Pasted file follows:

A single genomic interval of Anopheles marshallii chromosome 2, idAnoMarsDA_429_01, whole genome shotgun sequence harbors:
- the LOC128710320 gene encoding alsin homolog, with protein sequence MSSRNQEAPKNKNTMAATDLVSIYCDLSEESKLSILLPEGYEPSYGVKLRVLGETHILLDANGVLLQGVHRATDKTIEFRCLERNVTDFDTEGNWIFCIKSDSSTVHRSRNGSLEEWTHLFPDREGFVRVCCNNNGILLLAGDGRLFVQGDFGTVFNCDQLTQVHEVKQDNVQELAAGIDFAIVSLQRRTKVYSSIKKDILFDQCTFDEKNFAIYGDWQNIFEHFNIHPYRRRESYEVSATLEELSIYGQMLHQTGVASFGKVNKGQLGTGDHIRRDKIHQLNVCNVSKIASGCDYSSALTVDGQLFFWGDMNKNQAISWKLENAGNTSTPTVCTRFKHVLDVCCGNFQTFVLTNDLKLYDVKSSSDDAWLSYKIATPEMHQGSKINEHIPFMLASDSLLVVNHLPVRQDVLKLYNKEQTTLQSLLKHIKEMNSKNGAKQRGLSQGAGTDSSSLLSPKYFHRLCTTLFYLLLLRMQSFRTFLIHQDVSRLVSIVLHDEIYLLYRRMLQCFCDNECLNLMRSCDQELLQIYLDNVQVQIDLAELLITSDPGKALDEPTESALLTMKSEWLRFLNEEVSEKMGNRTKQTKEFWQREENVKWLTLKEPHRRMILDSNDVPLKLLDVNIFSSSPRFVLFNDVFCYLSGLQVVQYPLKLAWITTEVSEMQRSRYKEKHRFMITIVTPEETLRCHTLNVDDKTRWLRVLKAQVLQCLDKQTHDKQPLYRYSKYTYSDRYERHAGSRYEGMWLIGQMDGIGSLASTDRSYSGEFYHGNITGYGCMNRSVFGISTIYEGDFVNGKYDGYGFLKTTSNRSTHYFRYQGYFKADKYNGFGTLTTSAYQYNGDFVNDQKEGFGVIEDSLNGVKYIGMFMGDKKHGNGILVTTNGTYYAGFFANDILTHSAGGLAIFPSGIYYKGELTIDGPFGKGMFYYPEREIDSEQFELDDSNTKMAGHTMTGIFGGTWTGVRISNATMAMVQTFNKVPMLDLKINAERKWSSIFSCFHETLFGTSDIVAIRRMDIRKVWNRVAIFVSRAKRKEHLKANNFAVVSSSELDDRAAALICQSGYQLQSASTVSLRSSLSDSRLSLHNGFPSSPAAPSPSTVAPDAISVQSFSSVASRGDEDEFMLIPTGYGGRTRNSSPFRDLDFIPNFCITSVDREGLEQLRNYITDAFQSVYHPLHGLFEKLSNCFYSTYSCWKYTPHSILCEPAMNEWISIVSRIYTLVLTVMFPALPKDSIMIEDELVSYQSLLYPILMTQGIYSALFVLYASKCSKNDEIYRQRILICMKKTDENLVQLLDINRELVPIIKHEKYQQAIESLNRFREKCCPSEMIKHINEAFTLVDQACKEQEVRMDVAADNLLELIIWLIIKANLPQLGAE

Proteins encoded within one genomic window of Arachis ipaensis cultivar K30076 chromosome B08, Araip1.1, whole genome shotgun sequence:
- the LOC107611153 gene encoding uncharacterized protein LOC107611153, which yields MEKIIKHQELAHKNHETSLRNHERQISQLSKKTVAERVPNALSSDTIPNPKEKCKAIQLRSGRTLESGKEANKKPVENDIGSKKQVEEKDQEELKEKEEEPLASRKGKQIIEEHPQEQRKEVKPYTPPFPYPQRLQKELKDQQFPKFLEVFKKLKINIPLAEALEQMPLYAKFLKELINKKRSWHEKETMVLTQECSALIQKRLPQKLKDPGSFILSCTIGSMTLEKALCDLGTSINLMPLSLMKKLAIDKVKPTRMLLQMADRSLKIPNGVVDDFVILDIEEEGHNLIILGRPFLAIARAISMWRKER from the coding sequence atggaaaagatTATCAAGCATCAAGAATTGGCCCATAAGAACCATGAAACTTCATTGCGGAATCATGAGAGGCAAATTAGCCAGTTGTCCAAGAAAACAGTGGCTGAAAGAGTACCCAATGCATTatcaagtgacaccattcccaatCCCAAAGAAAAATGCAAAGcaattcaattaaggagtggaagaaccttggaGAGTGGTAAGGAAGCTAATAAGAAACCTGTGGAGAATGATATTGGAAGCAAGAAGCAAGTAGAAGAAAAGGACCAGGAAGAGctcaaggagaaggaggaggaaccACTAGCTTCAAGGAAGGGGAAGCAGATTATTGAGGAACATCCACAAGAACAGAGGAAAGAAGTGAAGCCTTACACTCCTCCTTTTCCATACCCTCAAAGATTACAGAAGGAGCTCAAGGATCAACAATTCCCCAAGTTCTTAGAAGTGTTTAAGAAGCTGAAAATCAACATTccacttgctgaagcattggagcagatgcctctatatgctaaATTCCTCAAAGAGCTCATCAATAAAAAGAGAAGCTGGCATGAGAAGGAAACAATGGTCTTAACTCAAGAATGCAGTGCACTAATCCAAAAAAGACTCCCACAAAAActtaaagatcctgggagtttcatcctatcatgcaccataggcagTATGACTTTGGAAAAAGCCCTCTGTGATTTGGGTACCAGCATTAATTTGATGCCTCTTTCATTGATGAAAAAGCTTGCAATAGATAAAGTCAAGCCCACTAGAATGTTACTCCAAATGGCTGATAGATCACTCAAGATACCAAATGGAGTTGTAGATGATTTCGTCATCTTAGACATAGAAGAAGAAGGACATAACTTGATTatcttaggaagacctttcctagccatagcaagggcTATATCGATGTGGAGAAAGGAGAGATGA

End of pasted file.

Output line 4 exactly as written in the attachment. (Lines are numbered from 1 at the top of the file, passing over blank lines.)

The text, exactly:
- the LOC107611153 gene encoding uncharacterized protein LOC107611153, which yields MEKIIKHQELAHKNHETSLRNHERQISQLSKKTVAERVPNALSSDTIPNPKEKCKAIQLRSGRTLESGKEANKKPVENDIGSKKQVEEKDQEELKEKEEEPLASRKGKQIIEEHPQEQRKEVKPYTPPFPYPQRLQKELKDQQFPKFLEVFKKLKINIPLAEALEQMPLYAKFLKELINKKRSWHEKETMVLTQECSALIQKRLPQKLKDPGSFILSCTIGSMTLEKALCDLGTSINLMPLSLMKKLAIDKVKPTRMLLQMADRSLKIPNGVVDDFVILDIEEEGHNLIILGRPFLAIARAISMWRKER from the coding sequence atggaaaagatTATCAAGCATCAAGAATTGGCCCATAAGAACCATGAAACTTCATTGCGGAATCATGAGAGGCAAATTAGCCAGTTGTCCAAGAAAACAGTGGCTGAAAGAGTACCCAATGCATTatcaagtgacaccattcccaatCCCAAAGAAAAATGCAAAGcaattcaattaaggagtggaagaaccttggaGAGTGGTAAGGAAGCTAATAAGAAACCTGTGGAGAATGATATTGGAAGCAAGAAGCAAGTAGAAGAAAAGGACCAGGAAGAGctcaaggagaaggaggaggaaccACTAGCTTCAAGGAAGGGGAAGCAGATTATTGAGGAACATCCACAAGAACAGAGGAAAGAAGTGAAGCCTTACACTCCTCCTTTTCCATACCCTCAAAGATTACAGAAGGAGCTCAAGGATCAACAATTCCCCAAGTTCTTAGAAGTGTTTAAGAAGCTGAAAATCAACATTccacttgctgaagcattggagcagatgcctctatatgctaaATTCCTCAAAGAGCTCATCAATAAAAAGAGAAGCTGGCATGAGAAGGAAACAATGGTCTTAACTCAAGAATGCAGTGCACTAATCCAAAAAAGACTCCCACAAAAActtaaagatcctgggagtttcatcctatcatgcaccataggcagTATGACTTTGGAAAAAGCCCTCTGTGATTTGGGTACCAGCATTAATTTGATGCCTCTTTCATTGATGAAAAAGCTTGCAATAGATAAAGTCAAGCCCACTAGAATGTTACTCCAAATGGCTGATAGATCACTCAAGATACCAAATGGAGTTGTAGATGATTTCGTCATCTTAGACATAGAAGAAGAAGGACATAACTTGATTatcttaggaagacctttcctagccatagcaagggcTATATCGATGTGGAGAAAGGAGAGATGA